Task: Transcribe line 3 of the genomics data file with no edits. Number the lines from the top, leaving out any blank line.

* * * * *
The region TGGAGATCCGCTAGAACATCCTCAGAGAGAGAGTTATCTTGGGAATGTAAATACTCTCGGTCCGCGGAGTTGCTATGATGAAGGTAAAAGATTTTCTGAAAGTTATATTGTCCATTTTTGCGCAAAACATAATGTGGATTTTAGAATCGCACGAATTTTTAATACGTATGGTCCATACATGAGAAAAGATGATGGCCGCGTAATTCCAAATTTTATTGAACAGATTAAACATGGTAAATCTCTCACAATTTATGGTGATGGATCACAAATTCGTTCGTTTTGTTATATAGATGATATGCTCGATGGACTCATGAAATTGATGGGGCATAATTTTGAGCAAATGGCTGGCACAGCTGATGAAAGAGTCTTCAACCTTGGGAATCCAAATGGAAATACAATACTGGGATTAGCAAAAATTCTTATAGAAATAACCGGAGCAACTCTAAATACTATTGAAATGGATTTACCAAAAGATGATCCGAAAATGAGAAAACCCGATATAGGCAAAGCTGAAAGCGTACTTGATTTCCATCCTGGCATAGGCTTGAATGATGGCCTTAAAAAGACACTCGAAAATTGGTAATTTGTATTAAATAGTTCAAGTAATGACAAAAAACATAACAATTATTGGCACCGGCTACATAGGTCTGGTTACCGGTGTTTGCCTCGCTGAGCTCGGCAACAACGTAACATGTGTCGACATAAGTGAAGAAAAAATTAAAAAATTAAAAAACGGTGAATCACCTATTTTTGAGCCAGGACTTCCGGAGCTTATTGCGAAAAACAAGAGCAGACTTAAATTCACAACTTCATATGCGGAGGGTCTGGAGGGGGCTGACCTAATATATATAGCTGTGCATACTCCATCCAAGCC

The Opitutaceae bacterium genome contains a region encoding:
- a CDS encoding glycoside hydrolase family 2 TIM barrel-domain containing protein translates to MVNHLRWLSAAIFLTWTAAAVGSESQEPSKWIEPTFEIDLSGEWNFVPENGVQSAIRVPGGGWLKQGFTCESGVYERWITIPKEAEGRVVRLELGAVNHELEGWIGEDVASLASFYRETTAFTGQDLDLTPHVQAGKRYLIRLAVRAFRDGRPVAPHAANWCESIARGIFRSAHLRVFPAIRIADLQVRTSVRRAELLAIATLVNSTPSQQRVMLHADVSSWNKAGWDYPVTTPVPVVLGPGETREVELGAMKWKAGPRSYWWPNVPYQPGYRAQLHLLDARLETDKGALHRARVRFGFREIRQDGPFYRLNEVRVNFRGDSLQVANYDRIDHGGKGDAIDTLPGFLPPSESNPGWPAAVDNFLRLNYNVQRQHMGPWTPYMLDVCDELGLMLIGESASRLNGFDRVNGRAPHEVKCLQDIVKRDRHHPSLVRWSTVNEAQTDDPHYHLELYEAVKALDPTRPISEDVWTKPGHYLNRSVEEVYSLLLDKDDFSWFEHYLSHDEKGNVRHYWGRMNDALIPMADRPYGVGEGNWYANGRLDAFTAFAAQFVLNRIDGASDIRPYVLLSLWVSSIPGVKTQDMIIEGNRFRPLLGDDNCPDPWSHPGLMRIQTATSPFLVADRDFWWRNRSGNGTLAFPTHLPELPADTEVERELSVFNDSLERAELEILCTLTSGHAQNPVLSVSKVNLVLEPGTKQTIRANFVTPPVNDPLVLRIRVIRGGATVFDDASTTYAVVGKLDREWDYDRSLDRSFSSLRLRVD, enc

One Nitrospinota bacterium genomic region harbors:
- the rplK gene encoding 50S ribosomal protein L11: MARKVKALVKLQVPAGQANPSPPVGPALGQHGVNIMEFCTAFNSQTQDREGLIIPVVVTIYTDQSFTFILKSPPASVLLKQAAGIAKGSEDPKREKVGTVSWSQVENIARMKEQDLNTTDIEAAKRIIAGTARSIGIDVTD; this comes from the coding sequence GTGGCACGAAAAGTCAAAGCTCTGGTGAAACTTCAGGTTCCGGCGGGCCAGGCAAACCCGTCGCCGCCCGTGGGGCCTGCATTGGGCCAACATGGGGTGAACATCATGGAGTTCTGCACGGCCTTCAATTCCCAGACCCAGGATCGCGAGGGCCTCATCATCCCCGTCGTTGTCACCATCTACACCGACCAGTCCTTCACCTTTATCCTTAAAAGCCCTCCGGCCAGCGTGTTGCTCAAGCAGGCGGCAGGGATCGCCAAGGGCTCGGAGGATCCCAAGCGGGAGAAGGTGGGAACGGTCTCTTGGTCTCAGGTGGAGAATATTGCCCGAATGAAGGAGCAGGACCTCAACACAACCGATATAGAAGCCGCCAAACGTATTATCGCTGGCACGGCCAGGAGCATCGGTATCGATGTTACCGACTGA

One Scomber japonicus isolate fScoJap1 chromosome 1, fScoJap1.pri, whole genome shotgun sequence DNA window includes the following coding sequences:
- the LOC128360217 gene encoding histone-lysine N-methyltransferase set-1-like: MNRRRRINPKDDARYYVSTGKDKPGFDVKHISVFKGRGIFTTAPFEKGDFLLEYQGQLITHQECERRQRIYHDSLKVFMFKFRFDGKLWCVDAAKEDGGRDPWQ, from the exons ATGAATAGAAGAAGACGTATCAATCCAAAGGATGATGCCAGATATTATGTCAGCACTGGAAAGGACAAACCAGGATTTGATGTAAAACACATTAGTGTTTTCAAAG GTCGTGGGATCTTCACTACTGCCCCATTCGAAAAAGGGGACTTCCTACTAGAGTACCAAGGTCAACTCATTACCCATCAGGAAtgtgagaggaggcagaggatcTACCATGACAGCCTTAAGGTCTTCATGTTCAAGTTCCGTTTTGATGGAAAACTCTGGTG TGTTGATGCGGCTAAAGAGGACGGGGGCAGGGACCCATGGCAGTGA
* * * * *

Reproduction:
- a CDS encoding glycoside hydrolase family 2 TIM barrel-domain containing protein translates to MVNHLRWLSAAIFLTWTAAAVGSESQEPSKWIEPTFEIDLSGEWNFVPENGVQSAIRVPGGGWLKQGFTCESGVYERWITIPKEAEGRVVRLELGAVNHELEGWIGEDVASLASFYRETTAFTGQDLDLTPHVQAGKRYLIRLAVRAFRDGRPVAPHAANWCESIARGIFRSAHLRVFPAIRIADLQVRTSVRRAELLAIATLVNSTPSQQRVMLHADVSSWNKAGWDYPVTTPVPVVLGPGETREVELGAMKWKAGPRSYWWPNVPYQPGYRAQLHLLDARLETDKGALHRARVRFGFREIRQDGPFYRLNEVRVNFRGDSLQVANYDRIDHGGKGDAIDTLPGFLPPSESNPGWPAAVDNFLRLNYNVQRQHMGPWTPYMLDVCDELGLMLIGESASRLNGFDRVNGRAPHEVKCLQDIVKRDRHHPSLVRWSTVNEAQTDDPHYHLELYEAVKALDPTRPISEDVWTKPGHYLNRSVEEVYSLLLDKDDFSWFEHYLSHDEKGNVRHYWGRMNDALIPMADRPYGVGEGNWYANGRLDAFTAFAAQFVLNRIDGASDIRPYVLLSLWVSSIPGVKTQDMIIEGNRFRPLLGDDNCPDPWSHPGLMRIQTATSPFLVADRDFWWRNRSGNGTLAFPTHLPELPADTEVERELSVFNDSLERAELEILCTLTSGHAQNPVLSVSKVNLVLEPGTKQTIRANFVTPPVNDPLVLRIRVIRGGATVFDDASTTYAVVGKLDREWDYDRSLDRSFSSLRLRVD, enc